From another perspective, U.S. News & World Report ranks Houston Methodist Hospital as the best hospital in the Houston area, followed by Baylor St. Luke's Medical Center, Memorial Hermann Greater Heights Hospital, Memorial Hermann-Texas Medical Center, and Houston Methodist Sugar Land Hospital.

Meanwhile, Houston-area physicians hold Texas Children's Hospital West Campus in the highest regard among the region's hospitals, trailed by Houston Methodist West Hospital, MD Anderson Cancer Center, Texas Children's Hospital, and Children's Memorial Hermann Hospital.

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Building Houston

 
 

Re:3D is one of two Houston companies to be recognized by the SBA's technology awards. Photo courtesy of re:3D

A couple of Houston startups have something to celebrate. The United States Small Business Administration announced the winners of its Tibbetts Award, which honors small businesses that are at the forefront of technology, and two Houston startups have made the list.

Re:3D, a sustainable 3D printer company, and Raptamer Discovery Group, a biotech company that's focused on therapeutic solutions, were Houston's two representatives in the Tibbetts Award, named after Roland Tibbetts, the founder of the SBIR Program.

"I am incredibly proud that Houston's technology ecosystem cultivates innovative businesses such as re:3D and Raptamer. It is with great honor and privilege that we recognize their accomplishments, and continue to support their efforts," says Tim Jeffcoat, district director of the SBA Houston District Office, in a press release.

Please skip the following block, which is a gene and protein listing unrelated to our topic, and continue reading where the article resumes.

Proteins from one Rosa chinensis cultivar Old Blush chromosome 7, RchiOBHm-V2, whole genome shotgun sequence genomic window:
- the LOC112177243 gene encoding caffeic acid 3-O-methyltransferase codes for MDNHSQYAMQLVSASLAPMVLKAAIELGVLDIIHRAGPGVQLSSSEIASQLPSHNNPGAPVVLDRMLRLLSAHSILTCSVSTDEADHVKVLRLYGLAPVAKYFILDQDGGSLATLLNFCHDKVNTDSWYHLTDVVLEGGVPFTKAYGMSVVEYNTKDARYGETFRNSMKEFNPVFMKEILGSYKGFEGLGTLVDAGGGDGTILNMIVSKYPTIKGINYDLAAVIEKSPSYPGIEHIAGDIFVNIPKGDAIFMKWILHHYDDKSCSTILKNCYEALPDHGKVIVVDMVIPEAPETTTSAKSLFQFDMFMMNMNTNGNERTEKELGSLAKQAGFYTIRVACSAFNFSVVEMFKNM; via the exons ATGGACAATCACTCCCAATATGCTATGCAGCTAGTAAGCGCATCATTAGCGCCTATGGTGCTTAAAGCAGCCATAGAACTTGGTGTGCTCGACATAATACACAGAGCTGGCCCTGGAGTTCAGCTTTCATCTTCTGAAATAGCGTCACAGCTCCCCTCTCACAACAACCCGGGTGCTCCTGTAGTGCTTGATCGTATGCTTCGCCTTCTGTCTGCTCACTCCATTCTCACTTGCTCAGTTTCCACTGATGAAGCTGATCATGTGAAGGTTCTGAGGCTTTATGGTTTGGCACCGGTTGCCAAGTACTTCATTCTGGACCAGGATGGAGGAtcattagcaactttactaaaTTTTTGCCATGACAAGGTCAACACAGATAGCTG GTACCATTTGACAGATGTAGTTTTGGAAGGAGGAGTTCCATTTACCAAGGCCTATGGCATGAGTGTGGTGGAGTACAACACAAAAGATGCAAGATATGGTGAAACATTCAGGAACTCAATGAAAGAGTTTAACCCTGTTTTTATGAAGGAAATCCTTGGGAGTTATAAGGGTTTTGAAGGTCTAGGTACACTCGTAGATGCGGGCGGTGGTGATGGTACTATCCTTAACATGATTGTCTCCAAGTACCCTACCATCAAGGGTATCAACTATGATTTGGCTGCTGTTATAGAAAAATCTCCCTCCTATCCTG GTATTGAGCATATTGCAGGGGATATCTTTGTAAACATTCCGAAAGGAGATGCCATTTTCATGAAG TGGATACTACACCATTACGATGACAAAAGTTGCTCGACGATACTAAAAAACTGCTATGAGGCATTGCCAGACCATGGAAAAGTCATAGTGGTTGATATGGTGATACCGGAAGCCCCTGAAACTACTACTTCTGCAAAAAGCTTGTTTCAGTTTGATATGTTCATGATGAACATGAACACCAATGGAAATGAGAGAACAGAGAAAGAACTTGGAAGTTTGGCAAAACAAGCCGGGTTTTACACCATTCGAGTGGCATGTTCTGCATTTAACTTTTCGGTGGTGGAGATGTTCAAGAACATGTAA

Re:3D, which was founded in 2013 by NASA contractors Samantha Snabes and Matthew Fiedler to tackle to challenge of larger scale 3D printing, is no stranger to awards. The company's printer, the GigaBot 3D, recently was recognized as the Company of the Year for 2020 by the Consumer Technology Association. Re:3D also recently completed The Ion Smart and Resilient Cities Accelerator this year, which has really set the 20-person team with offices in Clear Lake and Puerto Rico up for new opportunities in sustainability.

"We're keen to start to explore strategic pilots and partnerships with groups thinking about close-loop economies and sustainable manufacturing," Snabes recently told InnovationMap on the Houston Innovators Podcast.

Raptamer's unique technology is making moves in the biotech industry. The company has created a process that makes high-quality DNA Molecules, called Raptamers™, that can target small molecules, proteins, and whole cells to be used as therapeutic, diagnostic, or research agents. Raptamer is in the portfolio of Houston-based Fannin Innovation Studio, which also won a Tibbetts Award that Fannin Innovation Studio in 2016.

"We are excited by the research and clinical utility of the Raptamer technology, and its broad application across therapeutics and diagnostics including biomarker discovery in several diseases, for which we currently have an SBIR grant," says Dr. Atul Varadhachary, managing partner at Fannin Innovation Studio.

This year, 38 companies were honored online with Tibbetts Awards. Since its inception in 1982, the awards have recognized over 170,000 honorees, according to the release, with over $50 billion in funding to small businesses through the 11 participating federal agencies.